My 10 year old daughter has severe OCD and has difficulty regulating her emotions. She is on medication for both OCD and anger management. She sees a psychiatrist and a psychologist and my husband and I are working with a psychologist as well. Over the past two years our daughter has become incredibly anxious any time my husband or I swallows. We have worked on this a long time in therapy and are still struggling with it. She has escalated to often pinching or attempting to scratch me when she thinks I have swallowed. I am really struggling with what kind of discipline/therapy/consequence to use. What she is doing is not okay and I need something consistent to try. Thank you for your advice.

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Hey Sigmund

Hi Jessica. This sounds awful for you – and for you to know she’s going through it. It sounds as though you are getting the right support for your daughter though. First of all, you’re right – pinching and scratching isn’t acceptable, but it sounds as though there is something that’s really worrying her when you swallow. If it’s been developing over the last two years, it sounds like it’s a real fear for her. For that reason, in my opinion, I don’t think discipline is the answer because it won’t change the underlying reason she’s doing it.

It’s important to be guided by the therapists who are currently working with you and your daughter because they would know her and would have much more of an idea of what’s going on. I expect though, that anything you can do to understand what’s happening for her when you swallow will be valuable. If you push against it, there’s a chance you’ll cause her to push back harder because in her eyes, ‘you just don’t understand’. There’s something that happens for her when you swallow that feels bad. She responds the way she does to control that bad feeling, not to hurt you. Her reaction isn’t right but her feeling is valid, because it’s her true, honest feeling. That’s where you need to meet her on. Let her know that you understand that something happens to her when you swallow and you want to understand more about that. Feed back what you see, ‘I can see that you get upset when I swallow. You want to scratch me.’ By doing this, you’ll be letting her know that you see her and that you want to understand. She has nothing to push back against then.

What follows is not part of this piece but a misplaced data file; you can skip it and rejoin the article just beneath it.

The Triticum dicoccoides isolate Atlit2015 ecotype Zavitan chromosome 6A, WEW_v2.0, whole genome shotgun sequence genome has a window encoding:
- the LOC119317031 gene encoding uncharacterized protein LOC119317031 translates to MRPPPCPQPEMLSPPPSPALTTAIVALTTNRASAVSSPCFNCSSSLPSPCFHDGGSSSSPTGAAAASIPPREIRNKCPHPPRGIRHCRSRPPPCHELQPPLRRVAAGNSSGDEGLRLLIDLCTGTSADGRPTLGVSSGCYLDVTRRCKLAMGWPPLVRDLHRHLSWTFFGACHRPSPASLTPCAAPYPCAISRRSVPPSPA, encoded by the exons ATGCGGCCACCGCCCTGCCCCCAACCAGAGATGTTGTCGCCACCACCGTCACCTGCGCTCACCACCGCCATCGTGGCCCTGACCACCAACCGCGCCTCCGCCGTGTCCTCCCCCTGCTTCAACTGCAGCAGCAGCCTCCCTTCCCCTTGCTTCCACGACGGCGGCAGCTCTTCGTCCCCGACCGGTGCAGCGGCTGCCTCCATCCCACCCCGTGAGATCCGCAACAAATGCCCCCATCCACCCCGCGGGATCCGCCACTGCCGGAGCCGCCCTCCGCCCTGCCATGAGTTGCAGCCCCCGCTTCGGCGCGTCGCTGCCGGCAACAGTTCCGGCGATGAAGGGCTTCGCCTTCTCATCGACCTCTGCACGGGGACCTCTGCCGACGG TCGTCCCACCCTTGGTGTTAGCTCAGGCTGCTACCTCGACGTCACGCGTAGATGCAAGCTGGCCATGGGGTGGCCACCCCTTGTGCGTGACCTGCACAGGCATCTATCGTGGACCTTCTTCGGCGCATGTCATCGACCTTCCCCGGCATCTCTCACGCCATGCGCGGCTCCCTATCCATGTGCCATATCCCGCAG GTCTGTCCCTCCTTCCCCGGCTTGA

See if you can get her to tell you as much as she can about what she thinks or feels – in her body, in her head – when you swallow. She might not have the words yet, but keep validating her and giving her space and the opportunity to explore it, without resistance. Explain that although you understand that she feels like this, the way she reacts to it isn’t okay. ‘You want to scratch me when I swallow. Did you know that it hurts me when you do that? What happens to you when I say that?’ Do this in a calm, loving, strong way so she can feel like you’ve ‘got this’.

Your daughter’s response is something she does to ease her anxiety around whatever is happening for her when you swallow. People only do what works. Sometimes it doesn’t work very well or it isn’t the best option, but the key to changing a behaviour lies in understanding the purpose it’s serving, even if it’s not serving that purpose particularly well.

It might be useful to explain that sometimes our brain can have us responding to things as though they’re dangerous, even though they’re not, and explain this in terms of the fight or flight response. The explanation is here https://www.heysigmund.com/anxiety-in-kids/ . Then let her know that brains can change – they do all the time, even in adults.

Again, only do this if it’s in line with what her therapists are already doing. The worst thing would be to cut across a plan that they’re working on. There are many ways to deal with this sort of thing – this is just one idea but the therapists working with your daughter might have other ideas that are as effective or more effective, so it’s important to be guided by them.